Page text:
A blog about Open Source, my work at the Gates Foundation and those I am fortunate enough to collaborate with

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“Most free software projects fail.” Read Karl Fogel for an antidote

August 5, 2011


Brian Behlendorf very kindly recommended this text to me as we consider how to ramp our work on a set of shared services for personalized learning (more to come on that topic)  Thanks to Karl and the good folks at O’Reilly, you can download it free of charge here

I was lucky enough to meet Karl at OSCON and thank him personally for this book.  Anyone involved in Open Source production including the major software houses will benefit from reading it.  It’s clearly laid out, crisply written and quickly convertible into a set of tenets that can be used to inform a development strategy and approach.  It is also fabulous how Karl manages to cover a huge amount of ground without losing the reader.  He will take you from the anthropology of a community all the way through to presentation of code for broader community contribution without you losing the thread.  There’s a lot in this book which will reward repeat reading.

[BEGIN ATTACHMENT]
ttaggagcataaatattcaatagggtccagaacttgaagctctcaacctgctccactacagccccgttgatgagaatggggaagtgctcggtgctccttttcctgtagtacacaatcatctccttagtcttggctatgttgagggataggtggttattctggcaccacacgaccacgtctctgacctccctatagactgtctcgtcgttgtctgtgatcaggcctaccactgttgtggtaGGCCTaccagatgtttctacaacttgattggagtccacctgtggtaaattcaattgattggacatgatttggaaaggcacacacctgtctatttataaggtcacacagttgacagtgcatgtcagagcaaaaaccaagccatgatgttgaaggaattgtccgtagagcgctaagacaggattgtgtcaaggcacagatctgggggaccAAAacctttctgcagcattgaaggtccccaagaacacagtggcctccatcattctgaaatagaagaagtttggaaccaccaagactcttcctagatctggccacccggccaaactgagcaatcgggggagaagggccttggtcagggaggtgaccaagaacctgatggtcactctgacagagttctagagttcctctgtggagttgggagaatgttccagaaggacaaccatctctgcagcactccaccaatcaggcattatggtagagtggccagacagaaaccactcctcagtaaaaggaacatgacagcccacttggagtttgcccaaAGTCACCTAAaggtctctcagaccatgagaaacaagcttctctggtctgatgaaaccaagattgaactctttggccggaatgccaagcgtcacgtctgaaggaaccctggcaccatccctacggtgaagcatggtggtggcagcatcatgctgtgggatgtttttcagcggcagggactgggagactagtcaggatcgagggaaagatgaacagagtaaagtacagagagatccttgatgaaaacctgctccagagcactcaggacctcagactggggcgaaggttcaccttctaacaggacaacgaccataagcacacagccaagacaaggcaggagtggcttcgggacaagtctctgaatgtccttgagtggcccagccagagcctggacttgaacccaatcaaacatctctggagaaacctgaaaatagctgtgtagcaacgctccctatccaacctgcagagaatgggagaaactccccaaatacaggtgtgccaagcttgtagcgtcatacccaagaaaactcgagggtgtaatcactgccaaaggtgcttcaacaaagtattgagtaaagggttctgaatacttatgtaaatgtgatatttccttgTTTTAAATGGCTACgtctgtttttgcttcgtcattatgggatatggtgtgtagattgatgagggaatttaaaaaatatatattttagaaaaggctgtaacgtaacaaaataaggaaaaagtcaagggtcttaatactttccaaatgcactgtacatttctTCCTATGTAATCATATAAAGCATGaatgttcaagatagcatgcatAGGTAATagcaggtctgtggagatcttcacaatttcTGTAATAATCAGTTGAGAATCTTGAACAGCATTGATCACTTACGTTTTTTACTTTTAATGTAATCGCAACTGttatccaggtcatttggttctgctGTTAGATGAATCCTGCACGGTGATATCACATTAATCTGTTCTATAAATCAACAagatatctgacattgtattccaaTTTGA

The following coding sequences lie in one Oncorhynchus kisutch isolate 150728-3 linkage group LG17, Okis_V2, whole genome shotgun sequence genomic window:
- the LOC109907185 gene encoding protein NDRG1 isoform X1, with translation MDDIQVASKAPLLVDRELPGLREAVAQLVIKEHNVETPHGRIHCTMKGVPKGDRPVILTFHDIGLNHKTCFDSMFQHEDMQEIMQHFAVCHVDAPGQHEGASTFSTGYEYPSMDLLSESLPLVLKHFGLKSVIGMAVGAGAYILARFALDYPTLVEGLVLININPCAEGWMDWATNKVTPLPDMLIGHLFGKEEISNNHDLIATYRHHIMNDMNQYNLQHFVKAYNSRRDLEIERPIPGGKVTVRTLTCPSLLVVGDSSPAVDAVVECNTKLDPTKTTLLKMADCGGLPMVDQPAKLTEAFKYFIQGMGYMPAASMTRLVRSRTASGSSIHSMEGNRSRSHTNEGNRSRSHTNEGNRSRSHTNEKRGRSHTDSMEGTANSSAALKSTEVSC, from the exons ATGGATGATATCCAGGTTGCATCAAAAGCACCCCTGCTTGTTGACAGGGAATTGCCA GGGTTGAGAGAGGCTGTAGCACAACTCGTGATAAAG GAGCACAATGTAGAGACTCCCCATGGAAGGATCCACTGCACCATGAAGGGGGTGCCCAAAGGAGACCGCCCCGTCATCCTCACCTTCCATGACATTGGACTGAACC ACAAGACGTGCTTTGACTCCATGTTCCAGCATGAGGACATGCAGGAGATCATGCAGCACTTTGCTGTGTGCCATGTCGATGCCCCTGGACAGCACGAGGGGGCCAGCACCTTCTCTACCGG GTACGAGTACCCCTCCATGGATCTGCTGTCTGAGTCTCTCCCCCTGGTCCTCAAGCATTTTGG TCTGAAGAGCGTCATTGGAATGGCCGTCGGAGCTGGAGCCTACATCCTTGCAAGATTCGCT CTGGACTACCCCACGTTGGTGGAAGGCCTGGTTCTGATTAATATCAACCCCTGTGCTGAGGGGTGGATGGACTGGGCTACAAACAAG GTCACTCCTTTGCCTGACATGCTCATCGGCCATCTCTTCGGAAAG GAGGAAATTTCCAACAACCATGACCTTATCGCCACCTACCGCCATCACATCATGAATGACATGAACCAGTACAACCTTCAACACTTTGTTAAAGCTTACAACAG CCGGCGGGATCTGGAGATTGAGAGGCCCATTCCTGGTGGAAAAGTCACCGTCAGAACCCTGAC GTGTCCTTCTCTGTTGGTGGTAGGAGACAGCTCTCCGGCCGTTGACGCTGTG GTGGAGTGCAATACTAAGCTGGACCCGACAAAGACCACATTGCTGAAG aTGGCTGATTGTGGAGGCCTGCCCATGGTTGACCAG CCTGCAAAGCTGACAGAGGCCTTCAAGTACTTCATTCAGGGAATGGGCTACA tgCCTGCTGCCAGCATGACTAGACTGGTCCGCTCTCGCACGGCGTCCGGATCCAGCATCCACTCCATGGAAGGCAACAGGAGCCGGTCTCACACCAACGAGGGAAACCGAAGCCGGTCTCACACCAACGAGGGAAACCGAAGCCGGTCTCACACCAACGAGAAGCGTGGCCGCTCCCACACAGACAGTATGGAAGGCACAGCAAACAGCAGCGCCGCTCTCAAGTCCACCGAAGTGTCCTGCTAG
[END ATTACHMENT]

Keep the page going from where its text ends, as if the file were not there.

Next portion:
“Most free software projects fail.”  Karl, you had me with that first sentence…I hope we at Gates can live up to your recommendations, avoid joining the junkpile, or at least get fired trying!


Christianity – The First Three Thousand Years

August 4, 2011

A remarkable book for believers and non-believers alike.  While I would describe myself as agnostic, I remain deeply interested in faiths, their genesis and the people who sustain them.  I am also a fan of MacCulloch’s having read his terrific history of the Reformation a couple years back.  The book focuses as much on the individual personalities as the socio-economic cross-currents that formed and shaped this extraordinary social phenomenon.  Thoroughly recommended.